Film

DESPERATE HOUSEWIVES

Joan Allen and Sigourney Weaver devour juicy roles as renegade moms

Brian D. Johnson March 28 2005
Film

DESPERATE HOUSEWIVES

Joan Allen and Sigourney Weaver devour juicy roles as renegade moms

Brian D. Johnson March 28 2005

DESPERATE HOUSEWIVES

Film

BRIAN D. JOHNSON

Joan Allen and Sigourney Weaver devour juicy roles as renegade moms

JOAN ALLEN AND Sigourney Weaver seem cut from the same resilient cloth. They’re both tall, thin-lipped women of a certain age. And both have quick, piercing eyes that suggest a guarded intelligence and a reserve of untapped sexual power. The term “high-strung” comes to mind. In films like Nixon, The Crucible and The Contender, Allen has been cast as a shrewd survivor who defends a core of white-hot purity while encircled by deceit. And as the monster-wrangling Ripley in the Alien movies, Weaver patented the role of the avenging sci-fi bitch. These two formidable actresses, who have three Oscar nominations apiece, have made a specialty of portraying brittle, don’t-mess-with-me heroines. But they’ve also co-starred as wildly irresponsible parents in The Ice Storm. And now in their latest work, Allen’s The Upside of Anger and Weaver’s Imaginary Heroes, once again they get to loosen up and flirt with immaturity—as desperate housewives.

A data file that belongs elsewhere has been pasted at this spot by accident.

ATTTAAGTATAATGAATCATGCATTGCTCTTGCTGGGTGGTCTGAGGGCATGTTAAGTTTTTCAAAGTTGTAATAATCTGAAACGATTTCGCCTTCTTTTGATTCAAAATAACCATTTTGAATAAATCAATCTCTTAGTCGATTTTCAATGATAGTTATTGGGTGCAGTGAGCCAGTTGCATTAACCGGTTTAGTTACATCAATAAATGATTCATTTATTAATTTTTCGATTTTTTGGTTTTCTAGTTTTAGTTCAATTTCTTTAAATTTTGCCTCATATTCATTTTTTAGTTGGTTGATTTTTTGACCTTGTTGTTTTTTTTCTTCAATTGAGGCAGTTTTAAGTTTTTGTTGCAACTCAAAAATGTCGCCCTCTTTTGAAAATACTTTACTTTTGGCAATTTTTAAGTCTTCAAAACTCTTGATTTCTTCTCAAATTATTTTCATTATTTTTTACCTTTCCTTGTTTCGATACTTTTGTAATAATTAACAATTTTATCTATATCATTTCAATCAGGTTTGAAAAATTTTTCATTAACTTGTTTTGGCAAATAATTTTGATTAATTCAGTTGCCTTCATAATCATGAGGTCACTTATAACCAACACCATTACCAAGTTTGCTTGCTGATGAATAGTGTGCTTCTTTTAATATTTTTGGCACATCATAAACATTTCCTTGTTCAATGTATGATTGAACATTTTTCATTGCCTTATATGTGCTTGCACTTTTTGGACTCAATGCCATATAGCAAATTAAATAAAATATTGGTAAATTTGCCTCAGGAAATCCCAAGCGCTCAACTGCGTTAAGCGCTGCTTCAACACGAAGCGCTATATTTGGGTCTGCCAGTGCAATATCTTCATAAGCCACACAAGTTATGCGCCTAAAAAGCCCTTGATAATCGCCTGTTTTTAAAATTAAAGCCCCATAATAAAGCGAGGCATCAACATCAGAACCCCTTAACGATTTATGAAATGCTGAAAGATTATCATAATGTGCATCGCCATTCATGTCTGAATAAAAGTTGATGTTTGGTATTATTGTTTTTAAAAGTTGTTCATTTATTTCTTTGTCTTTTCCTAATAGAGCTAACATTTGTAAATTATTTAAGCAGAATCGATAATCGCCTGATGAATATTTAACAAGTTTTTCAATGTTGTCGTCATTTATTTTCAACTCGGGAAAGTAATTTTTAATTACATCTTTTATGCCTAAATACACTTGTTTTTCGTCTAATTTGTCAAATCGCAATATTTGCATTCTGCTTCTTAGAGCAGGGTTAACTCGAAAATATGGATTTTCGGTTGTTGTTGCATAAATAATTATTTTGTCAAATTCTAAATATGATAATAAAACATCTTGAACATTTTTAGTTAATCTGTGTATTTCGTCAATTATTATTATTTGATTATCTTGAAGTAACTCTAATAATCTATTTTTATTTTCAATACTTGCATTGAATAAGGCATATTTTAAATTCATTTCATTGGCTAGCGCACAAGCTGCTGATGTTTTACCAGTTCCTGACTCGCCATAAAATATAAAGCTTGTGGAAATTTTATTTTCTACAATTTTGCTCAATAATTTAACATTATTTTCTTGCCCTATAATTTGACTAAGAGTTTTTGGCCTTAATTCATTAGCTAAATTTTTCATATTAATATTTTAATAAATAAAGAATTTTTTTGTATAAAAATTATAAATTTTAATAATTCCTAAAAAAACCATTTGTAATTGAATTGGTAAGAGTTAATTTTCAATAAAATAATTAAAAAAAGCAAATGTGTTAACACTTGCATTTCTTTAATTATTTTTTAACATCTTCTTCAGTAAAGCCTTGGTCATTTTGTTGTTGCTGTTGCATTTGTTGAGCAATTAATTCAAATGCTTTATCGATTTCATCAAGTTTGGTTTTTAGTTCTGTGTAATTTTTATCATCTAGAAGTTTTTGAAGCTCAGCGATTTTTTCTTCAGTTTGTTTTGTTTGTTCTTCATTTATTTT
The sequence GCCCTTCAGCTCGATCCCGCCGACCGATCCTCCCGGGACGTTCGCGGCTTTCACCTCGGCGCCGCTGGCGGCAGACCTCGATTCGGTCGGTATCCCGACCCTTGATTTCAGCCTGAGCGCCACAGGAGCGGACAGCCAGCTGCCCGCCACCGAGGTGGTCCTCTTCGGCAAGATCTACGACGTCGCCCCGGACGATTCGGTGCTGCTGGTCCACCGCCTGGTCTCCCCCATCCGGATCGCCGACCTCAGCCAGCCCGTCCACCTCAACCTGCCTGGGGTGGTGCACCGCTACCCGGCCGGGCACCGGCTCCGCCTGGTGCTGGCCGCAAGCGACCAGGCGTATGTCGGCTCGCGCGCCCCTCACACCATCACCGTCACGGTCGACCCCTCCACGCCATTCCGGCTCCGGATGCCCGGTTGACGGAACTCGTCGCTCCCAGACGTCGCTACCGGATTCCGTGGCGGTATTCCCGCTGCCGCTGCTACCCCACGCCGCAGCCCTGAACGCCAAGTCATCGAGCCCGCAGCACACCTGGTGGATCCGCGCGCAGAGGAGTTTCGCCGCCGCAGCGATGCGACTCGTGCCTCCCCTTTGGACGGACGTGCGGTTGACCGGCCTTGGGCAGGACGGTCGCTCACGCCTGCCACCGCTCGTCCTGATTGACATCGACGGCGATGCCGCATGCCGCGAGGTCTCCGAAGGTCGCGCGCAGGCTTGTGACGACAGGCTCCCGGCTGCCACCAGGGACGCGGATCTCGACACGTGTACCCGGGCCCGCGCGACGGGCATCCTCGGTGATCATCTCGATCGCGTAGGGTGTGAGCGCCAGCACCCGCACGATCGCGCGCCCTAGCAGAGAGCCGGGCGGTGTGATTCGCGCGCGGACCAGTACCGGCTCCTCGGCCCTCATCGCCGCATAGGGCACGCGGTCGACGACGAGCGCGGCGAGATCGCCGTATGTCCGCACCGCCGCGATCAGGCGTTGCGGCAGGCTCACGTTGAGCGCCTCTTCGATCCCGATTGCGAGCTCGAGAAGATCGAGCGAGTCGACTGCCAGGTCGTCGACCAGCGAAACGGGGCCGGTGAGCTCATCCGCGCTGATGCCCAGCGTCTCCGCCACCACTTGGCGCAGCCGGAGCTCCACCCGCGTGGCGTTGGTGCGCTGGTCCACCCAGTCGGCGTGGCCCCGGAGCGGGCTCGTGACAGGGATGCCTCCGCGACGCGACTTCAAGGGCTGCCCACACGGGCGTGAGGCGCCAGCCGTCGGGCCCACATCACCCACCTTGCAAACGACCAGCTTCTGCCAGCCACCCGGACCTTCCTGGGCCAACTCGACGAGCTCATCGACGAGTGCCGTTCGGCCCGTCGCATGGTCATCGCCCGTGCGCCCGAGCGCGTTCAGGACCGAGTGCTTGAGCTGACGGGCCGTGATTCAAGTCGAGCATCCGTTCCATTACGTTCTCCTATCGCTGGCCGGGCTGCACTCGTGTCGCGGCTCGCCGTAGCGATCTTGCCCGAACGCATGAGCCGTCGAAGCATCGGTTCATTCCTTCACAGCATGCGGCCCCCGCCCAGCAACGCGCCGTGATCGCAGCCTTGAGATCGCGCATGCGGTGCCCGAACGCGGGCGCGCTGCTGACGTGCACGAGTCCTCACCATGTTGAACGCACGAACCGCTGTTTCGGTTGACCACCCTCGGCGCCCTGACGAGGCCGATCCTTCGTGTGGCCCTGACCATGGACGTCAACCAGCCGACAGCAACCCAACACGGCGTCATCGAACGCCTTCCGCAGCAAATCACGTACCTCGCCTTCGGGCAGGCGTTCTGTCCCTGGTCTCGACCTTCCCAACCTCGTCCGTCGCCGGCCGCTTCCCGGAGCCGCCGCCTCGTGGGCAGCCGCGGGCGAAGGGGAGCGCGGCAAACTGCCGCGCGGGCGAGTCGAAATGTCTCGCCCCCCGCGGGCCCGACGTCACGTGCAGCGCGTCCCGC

If you chart the recent progress of the sitcom—Roseanne, Married... With Children, The Simpsons—the American home has been portrayed as a lopsided matriarchy. The wife is savvy, sensible and long-suffering; the husband is a dolt or a derelict. In The Upside of Anger and Imaginary Heroes, that paradigm is pushed into dramatic overdrive, until it cracks. They sound like they could be the same movie. Both are darkly comic family dramas about acid-tongued, uppermiddle-class suburban mothers who have absent husbands, a brood of wayward children and a bitter aftertaste of abandonment that makes them want to get totally wasted.

I’m not sure if these films qualify as “chick flicks.” Although they offer rich portraits of renegade mothers, which women should relish, both were written and directed by men. And as their heroines become unglued, it’s the male characters who serve up sly, backhanded redemption. Also, both scripts betray their mischievous spirit, and the audience, with forced endings that impose an unearned harmony.

The Upside of Anger is the superior film, and is so smartly entertaining that its faults can be forgiven. Writer-director Mike Binder, who created and starred in the HBO series The Mind of the Married Man, played Allen’s campaign manager in The Contender. He wrote The Upside of Anger specifically for the actress, handing her a role that’s almost unheard of in Hollywood—a sexy, middleaged mom who’s not the object of farce.

Allen plays Terry, the mother of four headstrong daughters in a Detroit suburb whose husband suddenly vanishes, ostensibly to Sweden in the arms of his young Scandinavian assistant. Terry pickles her anger in alcohol, and finds an eager drinking part. ner in the good-natured doofus next door, a retired baseball-star-turned-radio-DJ named Denny (Kevin Costner). Denny slides into the role of surrogate husband and father to her daughters (Erika Christensen, Evan Rachel Wood, Keri Russell and Alicia Witt). But trouble arises when Shep (Binder), Denny’s horndog producer at the radio station, hires and then seduces Terry’s teenaged daughter Andy (Christensen).